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Rafael Palmeiro is apparently serious about trying to come back to MLB

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The question is: Will any team actually sign him?

Photo by Ronald C. Modra/Sports Imagery/Getty Images

Rafael Palmeiro was the Cubs’ No. 1 draft pick in 1985.

He played in parts of three seasons for the team and then was traded to the Rangers in the deal that brought Mitch Williams to the Cubs.

Palmeiro played 17 more seasons, for the Rangers and Orioles, and overall hit 569 home runs and had 3,020 hits. His career abruptly ended in August 2005 when he was suspended for failing a PED test and then was sent home for the rest of that year by the Orioles.

This is all almost ancient history — more than 12 years ago. We haven’t heard much from Palmeiro since then; one of the last public memories of him is him wagging his finger in front of Congress and saying:

“I have never used steroids. Period,” Mr. Palmeiro said. “I don’t know how to say it any more clearly than that. Never.”

Given the suspension, that statement might very well not be true. (Palmeiro claimed the positive test was the result of a “tainted B-12 sample.”)

I’m refreshing your memory on all of this because last month, Palmeiro said he wanted to make a comeback to baseball:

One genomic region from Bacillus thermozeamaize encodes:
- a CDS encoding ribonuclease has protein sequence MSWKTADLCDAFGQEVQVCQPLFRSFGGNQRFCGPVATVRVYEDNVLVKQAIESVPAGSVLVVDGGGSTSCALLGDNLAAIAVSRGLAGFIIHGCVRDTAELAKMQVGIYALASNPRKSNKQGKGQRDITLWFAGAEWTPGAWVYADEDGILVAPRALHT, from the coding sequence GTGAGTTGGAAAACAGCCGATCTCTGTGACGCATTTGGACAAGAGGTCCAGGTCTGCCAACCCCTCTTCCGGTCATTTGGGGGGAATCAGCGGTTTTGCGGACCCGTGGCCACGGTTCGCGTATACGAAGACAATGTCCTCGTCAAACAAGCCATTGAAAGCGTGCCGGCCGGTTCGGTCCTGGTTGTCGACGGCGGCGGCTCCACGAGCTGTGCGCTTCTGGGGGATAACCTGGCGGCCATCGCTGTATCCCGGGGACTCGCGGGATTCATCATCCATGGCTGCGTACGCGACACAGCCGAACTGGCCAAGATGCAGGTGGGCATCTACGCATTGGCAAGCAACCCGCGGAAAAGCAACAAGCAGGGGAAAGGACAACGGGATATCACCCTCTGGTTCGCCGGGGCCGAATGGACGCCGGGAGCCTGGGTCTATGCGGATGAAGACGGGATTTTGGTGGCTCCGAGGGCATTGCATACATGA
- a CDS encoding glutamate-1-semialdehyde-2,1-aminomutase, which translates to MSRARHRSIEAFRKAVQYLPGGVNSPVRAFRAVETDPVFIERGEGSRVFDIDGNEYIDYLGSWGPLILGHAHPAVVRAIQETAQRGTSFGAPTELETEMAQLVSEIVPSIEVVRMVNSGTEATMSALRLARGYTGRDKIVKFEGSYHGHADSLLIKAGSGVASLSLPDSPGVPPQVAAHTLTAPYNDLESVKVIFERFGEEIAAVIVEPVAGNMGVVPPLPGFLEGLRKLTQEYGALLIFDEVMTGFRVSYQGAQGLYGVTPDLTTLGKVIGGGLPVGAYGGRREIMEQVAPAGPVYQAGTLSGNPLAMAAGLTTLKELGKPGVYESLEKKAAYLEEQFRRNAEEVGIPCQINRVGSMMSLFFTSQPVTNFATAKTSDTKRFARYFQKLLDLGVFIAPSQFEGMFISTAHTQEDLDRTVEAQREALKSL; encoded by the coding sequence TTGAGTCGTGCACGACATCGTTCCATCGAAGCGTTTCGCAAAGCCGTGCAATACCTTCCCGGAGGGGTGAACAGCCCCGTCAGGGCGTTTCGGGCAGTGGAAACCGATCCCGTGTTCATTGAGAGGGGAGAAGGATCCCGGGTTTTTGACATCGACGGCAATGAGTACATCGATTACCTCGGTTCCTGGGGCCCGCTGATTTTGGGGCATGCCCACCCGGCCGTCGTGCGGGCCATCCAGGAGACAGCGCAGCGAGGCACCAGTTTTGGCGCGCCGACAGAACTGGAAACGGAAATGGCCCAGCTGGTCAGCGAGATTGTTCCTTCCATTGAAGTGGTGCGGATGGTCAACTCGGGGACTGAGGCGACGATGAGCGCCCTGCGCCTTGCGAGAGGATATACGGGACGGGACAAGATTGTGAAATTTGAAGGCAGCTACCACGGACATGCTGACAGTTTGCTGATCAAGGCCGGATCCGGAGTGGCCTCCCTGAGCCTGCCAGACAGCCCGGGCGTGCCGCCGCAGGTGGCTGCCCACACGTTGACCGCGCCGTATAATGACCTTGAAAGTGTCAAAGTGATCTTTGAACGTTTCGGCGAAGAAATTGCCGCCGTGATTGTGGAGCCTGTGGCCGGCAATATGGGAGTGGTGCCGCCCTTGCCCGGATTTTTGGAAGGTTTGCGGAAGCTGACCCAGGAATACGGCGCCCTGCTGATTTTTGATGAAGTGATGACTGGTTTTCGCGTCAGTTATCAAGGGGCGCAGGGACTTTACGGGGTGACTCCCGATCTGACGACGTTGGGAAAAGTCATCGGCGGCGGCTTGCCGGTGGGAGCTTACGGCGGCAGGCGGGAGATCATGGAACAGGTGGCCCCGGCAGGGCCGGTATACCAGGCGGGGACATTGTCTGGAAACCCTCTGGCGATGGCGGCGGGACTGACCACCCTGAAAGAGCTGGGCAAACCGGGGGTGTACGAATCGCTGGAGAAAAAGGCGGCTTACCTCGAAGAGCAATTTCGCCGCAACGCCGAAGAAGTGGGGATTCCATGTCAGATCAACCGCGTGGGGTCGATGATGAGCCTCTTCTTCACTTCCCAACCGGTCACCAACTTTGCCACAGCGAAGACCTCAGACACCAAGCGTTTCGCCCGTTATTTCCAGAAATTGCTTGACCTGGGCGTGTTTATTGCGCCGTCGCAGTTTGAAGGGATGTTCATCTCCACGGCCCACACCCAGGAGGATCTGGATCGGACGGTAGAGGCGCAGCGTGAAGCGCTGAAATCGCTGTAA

“Maybe 12 years later, if I can come back and prove I don’t need anything as an older player with an older body, then people might think, OK, maybe he didn’t do anything intentionally,” Palmeiro said.

I can see you rolling your eyes out there. Palmeiro is 53 years old. Even the best in-shape 53-year-olds likely don’t have the bat speed and hand-eye coordination needed to hit major-league pitching.

That isn’t stopping him:

I mean, sure, that looks good for a 53-year-old guy hitting in a batting cage. But facing 25-year-olds who throw 95 miles an hour and up? How’s that going to wind up?

I can’t see any team taking a chance on him, not a major-league team, anyway, although the linked article about the comeback above says:

Baltimore general manager Dan Duquette did not entirely dismiss the notion of giving Palmeiro a shot.

”It would be an interesting story,” Duquette said. “It’s like tying your shoes ... If you can hit, then you can hit.”

Palmeiro’s son Preston is currently a member of the Orioles organization. The 22-year-old first baseman hit .253 with 13 home runs and 77 RBIs while playing for the team’s Class-A affiliate, Delmarva, last season.

I suppose perhaps an independent league club might sign him just for the attention; it might sell some tickets. Maybe the Orioles, whose attendance sagged to 23rd-ranked in baseball last year, might think they could do that with Palmeiro at DH in 2018.

Whatever happens, this is one of the oddest comeback attempts I’ve ever seen.